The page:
The final piece, “A Poem,” is a minute long proclamation from McClinton, accompanied by Britt and McKendree, offering one final summation on the human experience. McClinton has always been one of the best at revealing life’s most intimate moments and feelings in his songs. As a coda, it stands in stark contrast to the other thirteen tracks that are brimming with spirit, humor, and outstanding musicianship. It is always a treat to get a new one from McClinton. Tall, Dark, & Handsome is one of his best……making it highly recommended!
Growing up in the heart of Appalachia, Trae Sheehan was surrounded by the sounds of honest, integrity driven music. At twenty-one years his songs span lifestyles and cultures unseen by most in a lifetime. With an understanding and empathetic tone, Trae delivers a sound that can only come from the deep roots of an old West Virginia soul.
There are a fair number of bluegrass bands that can make me dance in my seat and cry within the space of a couple of songs. But Balsam Range, while doing just that with the new Mountain Home Music Co. release Aeonic, is the first to send me to the dictionary.
Aeonic, it turns out, is Greek for something that endures. And Balsam Range clearly has done that over a high-profile career that has made the band one of the best and most consistent in the business.
Aeonic is everything we’ve come to expect from a band that features an IBMA award-winning vocalist, Buddy Melton, exquisite harmonies, and solid pickers on every instrument, every song. And it’s expertly produced by the band, providing one of the few exceptions to my rule that bands shouldn’t produce themselves because an outside ear can identify issues that the insiders won’t.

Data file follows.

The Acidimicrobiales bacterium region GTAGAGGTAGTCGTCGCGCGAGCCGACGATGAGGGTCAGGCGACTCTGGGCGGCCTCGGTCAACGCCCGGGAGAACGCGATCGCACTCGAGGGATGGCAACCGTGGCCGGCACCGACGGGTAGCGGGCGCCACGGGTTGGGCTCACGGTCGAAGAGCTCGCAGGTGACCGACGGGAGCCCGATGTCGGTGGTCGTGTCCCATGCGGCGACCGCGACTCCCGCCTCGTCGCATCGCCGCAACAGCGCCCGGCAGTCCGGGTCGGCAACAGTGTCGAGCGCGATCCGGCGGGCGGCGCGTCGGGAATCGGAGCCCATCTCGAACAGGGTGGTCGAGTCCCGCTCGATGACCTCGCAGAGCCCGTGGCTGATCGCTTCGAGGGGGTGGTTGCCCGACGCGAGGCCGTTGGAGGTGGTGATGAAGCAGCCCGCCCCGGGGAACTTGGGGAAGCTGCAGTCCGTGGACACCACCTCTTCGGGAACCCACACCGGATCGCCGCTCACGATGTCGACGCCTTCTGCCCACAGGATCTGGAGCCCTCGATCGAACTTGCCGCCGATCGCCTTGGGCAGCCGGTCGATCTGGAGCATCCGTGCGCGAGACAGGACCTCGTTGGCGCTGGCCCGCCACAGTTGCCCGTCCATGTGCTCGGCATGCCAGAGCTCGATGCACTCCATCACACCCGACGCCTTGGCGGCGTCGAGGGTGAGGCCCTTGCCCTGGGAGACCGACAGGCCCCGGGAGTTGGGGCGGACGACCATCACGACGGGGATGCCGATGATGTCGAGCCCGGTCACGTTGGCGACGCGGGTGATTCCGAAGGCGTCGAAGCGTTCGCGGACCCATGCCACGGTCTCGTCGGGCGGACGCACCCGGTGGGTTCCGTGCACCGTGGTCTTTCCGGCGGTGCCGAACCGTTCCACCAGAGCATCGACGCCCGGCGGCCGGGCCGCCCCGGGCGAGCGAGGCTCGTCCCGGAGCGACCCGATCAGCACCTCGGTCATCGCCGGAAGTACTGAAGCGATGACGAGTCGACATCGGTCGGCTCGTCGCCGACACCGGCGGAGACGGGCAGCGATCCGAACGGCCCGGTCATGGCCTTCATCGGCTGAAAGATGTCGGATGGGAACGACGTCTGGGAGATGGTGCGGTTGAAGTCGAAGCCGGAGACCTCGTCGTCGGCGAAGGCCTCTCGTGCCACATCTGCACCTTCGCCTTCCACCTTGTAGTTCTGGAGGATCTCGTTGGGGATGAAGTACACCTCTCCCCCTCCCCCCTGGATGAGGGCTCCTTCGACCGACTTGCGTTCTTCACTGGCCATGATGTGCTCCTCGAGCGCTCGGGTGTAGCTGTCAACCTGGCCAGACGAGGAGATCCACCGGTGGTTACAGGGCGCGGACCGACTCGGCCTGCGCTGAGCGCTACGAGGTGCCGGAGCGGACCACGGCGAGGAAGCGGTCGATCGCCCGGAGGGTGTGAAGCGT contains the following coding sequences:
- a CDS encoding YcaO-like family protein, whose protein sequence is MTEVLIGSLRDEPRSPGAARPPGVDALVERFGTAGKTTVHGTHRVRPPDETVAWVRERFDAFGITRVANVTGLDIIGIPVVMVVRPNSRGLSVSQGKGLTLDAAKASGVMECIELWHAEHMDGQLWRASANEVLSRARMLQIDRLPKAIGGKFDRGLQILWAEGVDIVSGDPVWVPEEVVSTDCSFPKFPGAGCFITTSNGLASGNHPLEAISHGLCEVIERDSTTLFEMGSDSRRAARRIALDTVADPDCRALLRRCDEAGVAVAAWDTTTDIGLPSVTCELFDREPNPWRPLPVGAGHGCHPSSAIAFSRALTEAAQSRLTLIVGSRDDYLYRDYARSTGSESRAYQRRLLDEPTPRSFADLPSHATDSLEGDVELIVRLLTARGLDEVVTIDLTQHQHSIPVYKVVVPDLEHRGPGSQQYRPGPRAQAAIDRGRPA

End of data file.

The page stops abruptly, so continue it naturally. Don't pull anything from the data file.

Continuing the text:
Aeonic is solid from the opening mandolin riff of The Girl Who Invented the Wheel to the closing notes of George Harrison’s iconic Beatles song, If I Needed Someone.
There are a handful of songs that are made for radio, including the bouncy Get Me Gone and the previously mentioned Girl Who Invented the Wheel. And there are a handful of tender, thought-provoking ballads and religious-tinged songs that, to me, are the heart of this project.
The most powerful of these, Angel Too Soon, is hard to listen to with dry eyes, but I can’t stop myself from going back to it time and again, and I find myself singing the chorus as I move through the day.
Writers William M. Maddox and Paul W. Thorn tell the heartbreaking tale of a young girl who dies, the worst nightmare of parents everywhere. These lines are so devastatingly beautiful that I simultaneously wish I’d never heard them AND wish I’d written them:
“Today would have been her birthday,
so her mama made her favorite cake.
She wasn’t there to blow out the candles,
But daddy lit ‘em anyway.”
Nearly as powerful, and just as honest, is Help Me To Hold On, a song about those who are marginalized in America. Writers Milan Miller and Thomm Jutz focus on a homeless man who is “sad as sad can be” and a 17-year-old girl contemplating suicide after dealing with “bad choices and a bad man.” It’s effective without being preachy.
Still, I have some reservations about Aeonic, which, frankly, probably says more about me than about Balsam Range. The band has performed at such a high level for so long that a few good but not great songs here have a certain sounds-like-I’ve-heard-them-before sameness that makes them all run together. And while Melton is an outstanding vocalist worthy of his trophies, the band has three other outstanding singers – Caleb Smith, Tim Surrett and Darren Nicholson. I long to hear more of them out front, especially Nicholson, whose voice is a secret weapon.
Overall, though, Aeonic is a winner, proving that Balsam Range hasn’t only endured but thrived. You should own this record.